The woman she called spoke excellent English (many stores have in-house translators). There ensued an animated, three-way conversation — me to the woman on the phone, woman on the phone to the saleswoman, and woman on the phone back to me — about the price.
The total was for four ceramic pieces. They would not be sold individually.
I thanked both women. Arigato is one word I do know. Now that I had an idea of the pricing, I went to study the lacquerware.
After about 30 minutes of considering nearly all the items, I settled on a graduated round dish with a small lip, about 9.5 inches across. In the center was a fan-shaped gold design that reminded me of a ginkgo leaf, encircled in gold. I took the red “chop” on the right to be the artist’s signature.
I showed the saleswoman the piece I wanted to buy, and she bent down to look under the display unit to find a new one in its box.
As she stood up, a look of panic crossed her face. I didn’t know quite how to interpret her expression, but it seemed likely there wasn’t another dish like the one I wanted to buy.
Out came the phone again, the saleswoman brought over the department head, and there ensued a four-way conversation with the translator.
A call was made immediately to other stores in the chain to see if the dish was in stock.
One was found, but logistically, it couldn’t be transported to the branch where I was until the following week. That wouldn’t work because I was leaving Sapporo the next day.
I said arigato to all three women again, and they suggested I have a second look around the lacquerware to see if I liked another piece equally as well.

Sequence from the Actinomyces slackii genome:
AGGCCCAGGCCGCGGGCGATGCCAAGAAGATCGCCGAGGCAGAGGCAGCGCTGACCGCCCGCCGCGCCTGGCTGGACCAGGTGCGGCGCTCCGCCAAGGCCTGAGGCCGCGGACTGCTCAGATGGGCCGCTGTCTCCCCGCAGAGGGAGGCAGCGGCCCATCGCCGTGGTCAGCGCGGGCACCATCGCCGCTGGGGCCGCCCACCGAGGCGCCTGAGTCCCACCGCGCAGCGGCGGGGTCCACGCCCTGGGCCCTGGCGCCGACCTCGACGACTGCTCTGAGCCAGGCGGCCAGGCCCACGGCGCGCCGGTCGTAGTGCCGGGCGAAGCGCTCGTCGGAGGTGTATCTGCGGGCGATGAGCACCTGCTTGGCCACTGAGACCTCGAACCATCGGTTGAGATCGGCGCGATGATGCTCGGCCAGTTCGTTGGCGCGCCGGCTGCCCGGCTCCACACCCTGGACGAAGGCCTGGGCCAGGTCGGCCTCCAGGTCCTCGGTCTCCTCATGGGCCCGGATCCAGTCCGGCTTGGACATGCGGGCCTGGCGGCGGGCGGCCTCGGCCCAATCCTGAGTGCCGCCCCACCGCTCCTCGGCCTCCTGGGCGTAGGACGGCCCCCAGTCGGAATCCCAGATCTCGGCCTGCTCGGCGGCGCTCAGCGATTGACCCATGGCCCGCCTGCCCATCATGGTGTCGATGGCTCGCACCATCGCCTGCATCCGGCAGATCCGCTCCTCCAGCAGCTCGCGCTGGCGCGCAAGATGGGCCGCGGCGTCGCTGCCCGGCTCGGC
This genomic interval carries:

This was not, I repeat, not, a ploy as it would be in some other countries, to get me to buy something more expensive. In a culture that prizes etiquette and politeness, they were not showing me other items just for the sake of making a sale.
While there were many pleasing options, I still liked my original selection best.
My solution was to propose buying the display piece, if, after a close examination, I didn’t find any scratches or nicks marring it.
Reconnecting with the very patient woman on the phone, she said this was highly unusual — selling the floor sample — but they would do so, the underlying sentiment seeming to be that they wanted to accommodate me — the customer.
But the transaction would only go forward if the lacquerware’s condition passed muster with the department head.
So, with gloved hands, the department head personally inspected the piece, wiped off all fingerprints and polished it repeatedly with a soft cloth. She placed the dish in a paper sleeve, and tucked it into a very dark green, almost square box.
Also in the box was a rectangular piece of paper with a red stamp that I took to be its provenance and another sheet of paper. Both are totally in Japanese. Tips for the care of lacquerware (keep out of direct sunlight, polish with a few drops of vegetable oil) were, fortunately, in English.
All parties could not have been nicer or more more eager to help while this series of conversations went on for more than an hour.
But wait, there’s more.
At their insistence, I was given a 10 percent discount because the lacquerware had been on display. Obviously, I wasn’t going to say no to that.
Finally, the receipt was hand-written and paperwork filled out so that I could collect the tax refund in cash in-store. Often, the refund has to be pursued at the airport upon departure.
Lacquerware is widely available in Japan, so, yes, I could have purchased something in Nagasaki, where I was before Sapporo, or in Tokyo, where I was headed.
I might have ended up with a different piece of lacquerware, but I’m pretty sure I would have been treated with equal courtesy wherever I was shopping.